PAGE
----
It's only stalking if the attention is unwanted! Otherwise it's sort of romantic and all in fun! His comments make my day and his stories are fabulous...what more could a gal want?!

puppies and cocaine! I LOVE this blog!!!!!!!!

fergus 12:06 AM  

Oh Larry, don't go all Mensa about our alma mater. A dash of oblique smugness ain't bad, though.

Half the time I'll do the puzzle without noting the author. No surprise in noting after filling in the last square that this elegant effort was from Andrea and friend.

Anonymous 12:17 AM  

@Andrea A pooka is a figment of your imagination - Think Harvey the rabbit. Have no idea what Ulrich was refering to.

slypett 12:28 AM  

This may have been one of the great days of this blog! The stories and comments were fabulous!

andrea pooka michaels 1:54 AM  

@anonymous 12:17
Ulrich was reffing to my /neighbor/collaborator/pooka as a "CLAN TOY" (which is an apropos anagram of CLAYTON.)

Maybe I'll start calling him "pookie" and see how far THAT gets me!

Thanks all!
GOod night!

College Dropout 6:57 AM  

@Lurker0, 9:28 PM -- Rutgers, The State University of New Jersey (usually referred to as Rutgers University), is the largest institution for higher education in the state of New Jersey. It was originally chartered as Queen's College in 1766 and is the eighth-oldest college in the United States. Rutgers was originally a private university affiliated with the Dutch Reformed Church and admitted only male students, but evolved into and is presently a nonsectarian, coeducational public research university that makes no religious demands of its students. Rutgers is one of only two colonial colleges that later became public universities. (The other is the College of William and Mary.)

Rutgers was designated The State University of New Jersey by acts of the New Jersey Legislature in 1945 and 1956

Glitch 9:24 AM  

@Larry T Lurker

New York University (NYU) is not part of the state system. I believe the NY refers to the city.

The State University of NY (SUNY) is the state system with many locations e.g SUNY at Albany.


william e emba 11:07 AM  

The University of Pennsylvania is the best known of the private universities with an official state sounding name. Called Penn for short, the university's unofficial slogan is "Not Penn State!"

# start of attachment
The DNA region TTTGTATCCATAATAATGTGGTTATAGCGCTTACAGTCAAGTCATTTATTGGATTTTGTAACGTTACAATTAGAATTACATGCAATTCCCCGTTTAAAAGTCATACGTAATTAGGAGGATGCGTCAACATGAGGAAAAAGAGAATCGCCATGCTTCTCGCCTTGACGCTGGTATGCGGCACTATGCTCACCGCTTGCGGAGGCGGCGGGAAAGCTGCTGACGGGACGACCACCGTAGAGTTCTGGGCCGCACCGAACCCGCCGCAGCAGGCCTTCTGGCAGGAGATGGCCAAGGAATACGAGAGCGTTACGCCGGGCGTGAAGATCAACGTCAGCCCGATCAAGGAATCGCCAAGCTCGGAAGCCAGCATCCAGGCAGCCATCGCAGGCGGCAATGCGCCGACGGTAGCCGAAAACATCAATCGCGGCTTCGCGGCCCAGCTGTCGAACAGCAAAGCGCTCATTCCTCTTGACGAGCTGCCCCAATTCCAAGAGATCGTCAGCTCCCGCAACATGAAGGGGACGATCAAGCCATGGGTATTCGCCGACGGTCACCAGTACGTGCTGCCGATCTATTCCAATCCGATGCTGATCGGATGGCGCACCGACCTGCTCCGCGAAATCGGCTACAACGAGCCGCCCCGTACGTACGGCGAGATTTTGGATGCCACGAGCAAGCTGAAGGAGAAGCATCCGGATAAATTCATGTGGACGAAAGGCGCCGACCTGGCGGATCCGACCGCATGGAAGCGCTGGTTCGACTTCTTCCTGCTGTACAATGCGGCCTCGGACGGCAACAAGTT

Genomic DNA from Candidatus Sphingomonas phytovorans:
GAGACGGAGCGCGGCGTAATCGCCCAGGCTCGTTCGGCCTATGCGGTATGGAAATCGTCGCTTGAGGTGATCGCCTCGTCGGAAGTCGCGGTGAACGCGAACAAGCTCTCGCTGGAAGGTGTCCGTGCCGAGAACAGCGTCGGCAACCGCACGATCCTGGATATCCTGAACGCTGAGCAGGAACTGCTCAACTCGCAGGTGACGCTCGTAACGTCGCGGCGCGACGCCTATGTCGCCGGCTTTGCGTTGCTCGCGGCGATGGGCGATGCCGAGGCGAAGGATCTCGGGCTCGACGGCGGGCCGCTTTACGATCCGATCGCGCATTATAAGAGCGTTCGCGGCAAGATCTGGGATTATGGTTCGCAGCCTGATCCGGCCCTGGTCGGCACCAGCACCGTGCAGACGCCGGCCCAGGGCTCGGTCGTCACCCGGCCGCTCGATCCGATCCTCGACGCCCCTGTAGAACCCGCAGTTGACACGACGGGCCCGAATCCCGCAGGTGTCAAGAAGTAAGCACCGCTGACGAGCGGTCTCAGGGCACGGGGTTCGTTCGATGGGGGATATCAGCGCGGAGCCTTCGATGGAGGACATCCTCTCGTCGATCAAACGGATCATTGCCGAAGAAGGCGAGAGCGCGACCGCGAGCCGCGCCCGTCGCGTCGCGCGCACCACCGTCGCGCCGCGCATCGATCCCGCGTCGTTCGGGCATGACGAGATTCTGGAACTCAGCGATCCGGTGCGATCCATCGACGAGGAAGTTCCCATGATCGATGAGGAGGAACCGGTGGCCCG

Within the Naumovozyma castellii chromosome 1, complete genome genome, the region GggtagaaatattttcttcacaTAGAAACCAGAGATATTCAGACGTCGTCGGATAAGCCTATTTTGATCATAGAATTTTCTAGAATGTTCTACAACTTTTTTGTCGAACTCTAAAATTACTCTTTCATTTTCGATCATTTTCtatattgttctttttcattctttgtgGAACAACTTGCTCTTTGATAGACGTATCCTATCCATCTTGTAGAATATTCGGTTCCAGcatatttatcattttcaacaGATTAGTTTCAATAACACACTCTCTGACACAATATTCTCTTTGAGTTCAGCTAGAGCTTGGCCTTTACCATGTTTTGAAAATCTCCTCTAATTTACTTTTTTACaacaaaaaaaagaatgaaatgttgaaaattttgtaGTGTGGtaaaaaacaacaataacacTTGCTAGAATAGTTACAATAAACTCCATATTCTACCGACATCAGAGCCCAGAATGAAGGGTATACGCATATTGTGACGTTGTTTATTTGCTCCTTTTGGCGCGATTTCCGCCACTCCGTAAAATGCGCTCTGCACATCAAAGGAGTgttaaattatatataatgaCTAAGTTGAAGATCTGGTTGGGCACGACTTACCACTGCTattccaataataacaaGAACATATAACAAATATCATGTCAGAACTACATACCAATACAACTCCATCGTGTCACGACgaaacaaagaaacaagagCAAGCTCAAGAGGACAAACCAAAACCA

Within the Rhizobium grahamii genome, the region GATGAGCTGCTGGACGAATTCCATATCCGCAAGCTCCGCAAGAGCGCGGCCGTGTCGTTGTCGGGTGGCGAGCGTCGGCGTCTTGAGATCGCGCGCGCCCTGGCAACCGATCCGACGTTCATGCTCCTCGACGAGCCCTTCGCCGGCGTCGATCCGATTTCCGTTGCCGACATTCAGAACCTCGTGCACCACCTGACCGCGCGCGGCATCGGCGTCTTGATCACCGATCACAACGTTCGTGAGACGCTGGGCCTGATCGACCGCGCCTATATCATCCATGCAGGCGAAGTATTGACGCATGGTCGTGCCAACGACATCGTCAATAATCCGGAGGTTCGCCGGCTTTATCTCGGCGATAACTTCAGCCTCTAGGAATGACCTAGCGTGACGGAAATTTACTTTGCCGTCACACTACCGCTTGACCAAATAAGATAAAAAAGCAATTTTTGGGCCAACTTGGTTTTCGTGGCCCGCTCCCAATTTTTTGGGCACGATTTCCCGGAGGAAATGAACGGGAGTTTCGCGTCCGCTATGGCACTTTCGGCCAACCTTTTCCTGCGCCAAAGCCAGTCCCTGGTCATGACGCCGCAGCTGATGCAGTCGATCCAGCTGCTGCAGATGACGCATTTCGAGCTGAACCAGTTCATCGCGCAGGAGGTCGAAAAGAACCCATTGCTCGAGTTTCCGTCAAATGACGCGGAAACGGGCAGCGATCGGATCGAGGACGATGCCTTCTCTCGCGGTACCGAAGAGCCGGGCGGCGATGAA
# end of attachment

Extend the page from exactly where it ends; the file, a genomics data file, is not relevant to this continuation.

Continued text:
Elaine 9:00 PM  

The University of Georgia was the FIRST land-grant university in the United States.

Nullifidian 10:13 AM  

From syndication-land:

I'm always surprised and pleased when I breeze through a puzzle Rex rates as "Medium". That was the way I did it this morning. For some reason, I was getting every clue immediately, both down and across. I probably spent longer on today's "easy" sudoku puzzle. In truth, it probably was easy, but I deliberately make sudoku harder by dropping an arbitrary numeral at the start, only filling it in at the last moment.

I like taking my time to solve puzzles of all kinds, and lingering over this crossword with a bagel, hot tea, and Anton Bruckner's "Romantic" Symphony in the background was a perfect way to start my morning.

I smiled at 9D's "Owner of Scrabble" as a clue that appeals to the word-lover in me. I don't play the board game much anymore, but I play it online as Literati.

I also liked 54D's Villa d'ESTE, not as a clue in itself, but because it put me in mind of Liszt's gorgeous "Les jeux d'eaux à la Villa d'Este" from the Troisième Année (S. 163), played here by the great Soviet pianist Lazar Berman.

Anonymous 4:07 PM  

the only thing i never seem to understand is how you can rate a monday puzzle like this one as a medium (when really, this was an "easy", a 10-minutes-or-less solve for a regular NYTer), but some thu-fri's get "easy" ratings. you didn't need to know any of the obscure stuff in today's puzzle if you got enough crosses...